Chapter X.—Severian, Bishop of Gabales, and Antiochus, Bishop of Ptolemaïs. Dispute between Serapion and Severian. Reconciliation between them effected by the Empress.
John likewise incurred the enmity of the empress, through the machinations of Severian, bishop of Gabali in Syria. 1596 Severian and Antiochus, bishop of Ptolemaïs, a city in Phœnicia, were both learned men, and well qualified to teach in the churches. Antiochus had so fine a voice and delivery that, by some persons, he was surnamed Chrysostom. Severian, on the other hand, had the harshness of the Syrians in his speech; but, in point of knowledge and the evidences of the Scriptures, he was considered superior to Antiochus. It appears that Antiochus was the first to visit Constantinople; he gained great applause by his discourses, amassed some property, and then returned to his own city. Severian followed his example, and went to Constantinople. He formed an intimacy with John, spoke frequently in the churches, and was admired. He was in honor, and became well known to many of those in power, and to the emperor and empress. When John went to Asia, he commended the Church to his care; for he was so far deceived by the adulation of Severian as to imagine him to be his zealous friend. Severian, however, thought only of gratifying his auditors, and of pleasing the people by his discourses. 1597 When John was apprised of this, he was filled with jealousy; and his resentment was further kindled, it is said, by the representations of Serapion. After the return of John from Asia, Serapion happened to see Severian passing; but, instead of rising to salute him, he kept his seat, in order to show his utter contempt for the man. Severian was offended by this manifestation of disrespect, and exclaimed, “If Serapion die a clergyman, then Christ was not incarnate.” Serapion reported these words; and John, in consequence, expelled Severian from the city as insolent, and as a blaspheme against God; for witnesses were brought forward to attest that the above words had been really uttered by him. Some of the friends of Serapion even went so far as to suppress part of the speech of Severian, and to affirm that he had declared that Christ was not incarnate. John also rebuked Severian, by asking whether, “If Serapion should not die among the clergy, it would follow that Christ had not been incarnate?” As soon as the wife of the emperor was informed by the friends of Severian of what had occurred, she immediately sent for him from Chalcedon. John, notwithstanding all her remonstrances, positively refused to hold any intercourse with him, until the empress placed her son Theodosius on his knees in the church named after the apostles; then she entreated him persistently, and frequently adjured him, until John yielded a reluctant consent to receive Severian into friendship. Such are the accounts which I have received of these transactions. 1598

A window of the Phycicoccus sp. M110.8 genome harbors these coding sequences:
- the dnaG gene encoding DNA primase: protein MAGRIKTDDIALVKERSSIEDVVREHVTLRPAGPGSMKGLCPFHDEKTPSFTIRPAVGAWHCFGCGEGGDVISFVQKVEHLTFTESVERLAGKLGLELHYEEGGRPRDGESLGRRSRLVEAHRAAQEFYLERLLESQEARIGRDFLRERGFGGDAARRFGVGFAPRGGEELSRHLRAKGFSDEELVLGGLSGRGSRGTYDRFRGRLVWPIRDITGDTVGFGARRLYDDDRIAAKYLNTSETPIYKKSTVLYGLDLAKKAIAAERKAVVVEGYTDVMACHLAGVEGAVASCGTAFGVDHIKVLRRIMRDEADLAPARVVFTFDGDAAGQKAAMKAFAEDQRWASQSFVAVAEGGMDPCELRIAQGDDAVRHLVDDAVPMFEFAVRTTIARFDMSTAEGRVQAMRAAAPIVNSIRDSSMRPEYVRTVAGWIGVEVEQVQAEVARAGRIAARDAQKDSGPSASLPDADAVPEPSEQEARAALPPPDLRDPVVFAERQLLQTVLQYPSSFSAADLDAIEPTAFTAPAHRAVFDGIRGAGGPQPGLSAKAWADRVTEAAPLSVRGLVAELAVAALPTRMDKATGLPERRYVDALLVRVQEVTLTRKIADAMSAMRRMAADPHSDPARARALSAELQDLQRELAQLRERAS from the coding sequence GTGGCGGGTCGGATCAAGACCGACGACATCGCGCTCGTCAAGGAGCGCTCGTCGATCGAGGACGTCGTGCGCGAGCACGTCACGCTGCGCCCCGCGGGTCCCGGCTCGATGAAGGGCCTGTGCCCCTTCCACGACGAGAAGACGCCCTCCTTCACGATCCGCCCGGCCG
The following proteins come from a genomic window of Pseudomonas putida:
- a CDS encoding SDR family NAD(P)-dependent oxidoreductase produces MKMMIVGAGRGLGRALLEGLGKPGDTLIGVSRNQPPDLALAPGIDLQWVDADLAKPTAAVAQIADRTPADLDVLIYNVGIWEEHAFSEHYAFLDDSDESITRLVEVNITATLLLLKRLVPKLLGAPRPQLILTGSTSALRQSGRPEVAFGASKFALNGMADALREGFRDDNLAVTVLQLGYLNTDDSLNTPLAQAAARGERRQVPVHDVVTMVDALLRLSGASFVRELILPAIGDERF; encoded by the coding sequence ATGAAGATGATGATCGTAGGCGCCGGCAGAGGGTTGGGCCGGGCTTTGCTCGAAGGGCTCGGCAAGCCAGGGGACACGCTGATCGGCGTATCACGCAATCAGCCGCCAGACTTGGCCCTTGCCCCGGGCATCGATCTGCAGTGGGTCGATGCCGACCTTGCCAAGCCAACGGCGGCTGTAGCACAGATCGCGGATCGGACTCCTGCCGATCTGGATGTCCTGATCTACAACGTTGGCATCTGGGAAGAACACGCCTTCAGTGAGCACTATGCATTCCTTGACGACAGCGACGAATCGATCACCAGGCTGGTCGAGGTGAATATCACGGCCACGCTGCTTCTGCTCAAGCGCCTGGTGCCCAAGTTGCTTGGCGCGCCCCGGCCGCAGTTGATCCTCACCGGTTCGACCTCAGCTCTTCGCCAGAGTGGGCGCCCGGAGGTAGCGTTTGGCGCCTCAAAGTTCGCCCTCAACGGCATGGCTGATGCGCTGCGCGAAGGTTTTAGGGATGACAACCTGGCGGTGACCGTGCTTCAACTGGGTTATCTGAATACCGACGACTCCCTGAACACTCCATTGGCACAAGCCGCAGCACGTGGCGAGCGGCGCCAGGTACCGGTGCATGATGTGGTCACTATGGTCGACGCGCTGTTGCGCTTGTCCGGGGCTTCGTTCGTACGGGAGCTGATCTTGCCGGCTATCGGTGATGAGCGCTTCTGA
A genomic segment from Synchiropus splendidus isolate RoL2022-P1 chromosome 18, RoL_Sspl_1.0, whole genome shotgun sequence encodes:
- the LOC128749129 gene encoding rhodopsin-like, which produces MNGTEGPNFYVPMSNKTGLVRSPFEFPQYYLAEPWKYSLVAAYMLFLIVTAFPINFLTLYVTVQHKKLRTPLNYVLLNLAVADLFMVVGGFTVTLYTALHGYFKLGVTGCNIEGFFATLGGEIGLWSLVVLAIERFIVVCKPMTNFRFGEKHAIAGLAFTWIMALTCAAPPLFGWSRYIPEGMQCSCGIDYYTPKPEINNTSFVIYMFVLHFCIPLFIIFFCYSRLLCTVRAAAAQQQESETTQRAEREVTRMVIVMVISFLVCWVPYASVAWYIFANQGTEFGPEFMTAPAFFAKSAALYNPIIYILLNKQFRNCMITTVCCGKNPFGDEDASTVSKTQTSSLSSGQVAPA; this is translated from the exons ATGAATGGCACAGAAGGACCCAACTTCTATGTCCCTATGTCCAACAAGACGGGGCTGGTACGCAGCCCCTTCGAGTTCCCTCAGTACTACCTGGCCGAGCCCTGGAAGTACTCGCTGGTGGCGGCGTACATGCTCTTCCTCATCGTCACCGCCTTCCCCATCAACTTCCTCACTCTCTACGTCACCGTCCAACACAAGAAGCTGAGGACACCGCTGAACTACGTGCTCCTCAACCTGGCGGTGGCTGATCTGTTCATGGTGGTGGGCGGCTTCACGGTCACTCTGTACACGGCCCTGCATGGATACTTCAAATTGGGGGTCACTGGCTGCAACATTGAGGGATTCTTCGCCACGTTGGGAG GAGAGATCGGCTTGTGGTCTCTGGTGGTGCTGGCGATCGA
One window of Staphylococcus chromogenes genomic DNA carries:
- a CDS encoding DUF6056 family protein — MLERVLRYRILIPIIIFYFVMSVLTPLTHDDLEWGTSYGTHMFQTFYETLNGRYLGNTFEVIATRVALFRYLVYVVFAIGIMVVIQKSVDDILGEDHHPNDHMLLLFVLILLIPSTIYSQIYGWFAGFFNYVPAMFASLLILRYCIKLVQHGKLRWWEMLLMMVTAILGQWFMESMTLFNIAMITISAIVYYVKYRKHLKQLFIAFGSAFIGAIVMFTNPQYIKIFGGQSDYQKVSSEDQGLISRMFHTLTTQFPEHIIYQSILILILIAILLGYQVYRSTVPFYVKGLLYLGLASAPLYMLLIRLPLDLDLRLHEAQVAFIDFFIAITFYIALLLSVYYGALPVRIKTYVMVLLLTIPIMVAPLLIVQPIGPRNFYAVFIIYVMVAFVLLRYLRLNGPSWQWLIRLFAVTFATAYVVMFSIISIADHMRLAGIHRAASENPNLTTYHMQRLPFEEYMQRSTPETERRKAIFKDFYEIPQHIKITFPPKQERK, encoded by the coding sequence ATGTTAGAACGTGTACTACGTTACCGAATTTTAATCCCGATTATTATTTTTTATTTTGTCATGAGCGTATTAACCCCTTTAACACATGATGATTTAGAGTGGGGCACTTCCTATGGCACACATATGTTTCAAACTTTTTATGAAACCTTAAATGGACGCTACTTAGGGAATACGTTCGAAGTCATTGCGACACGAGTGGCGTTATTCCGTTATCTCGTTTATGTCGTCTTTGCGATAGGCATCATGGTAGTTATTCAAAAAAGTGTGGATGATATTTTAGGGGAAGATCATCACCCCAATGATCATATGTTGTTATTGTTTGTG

Soc. vi. 11; Pallad. Dialog.405:1597
A number of the homilies still attributed to Chrysostom, as well as those now acknowledged not to be his, were from the eloquent Severian.405:1598
Chrys. Homilia de recipiendo Severiano; andSermo ipsius Severiam de pace, iii. 421–423.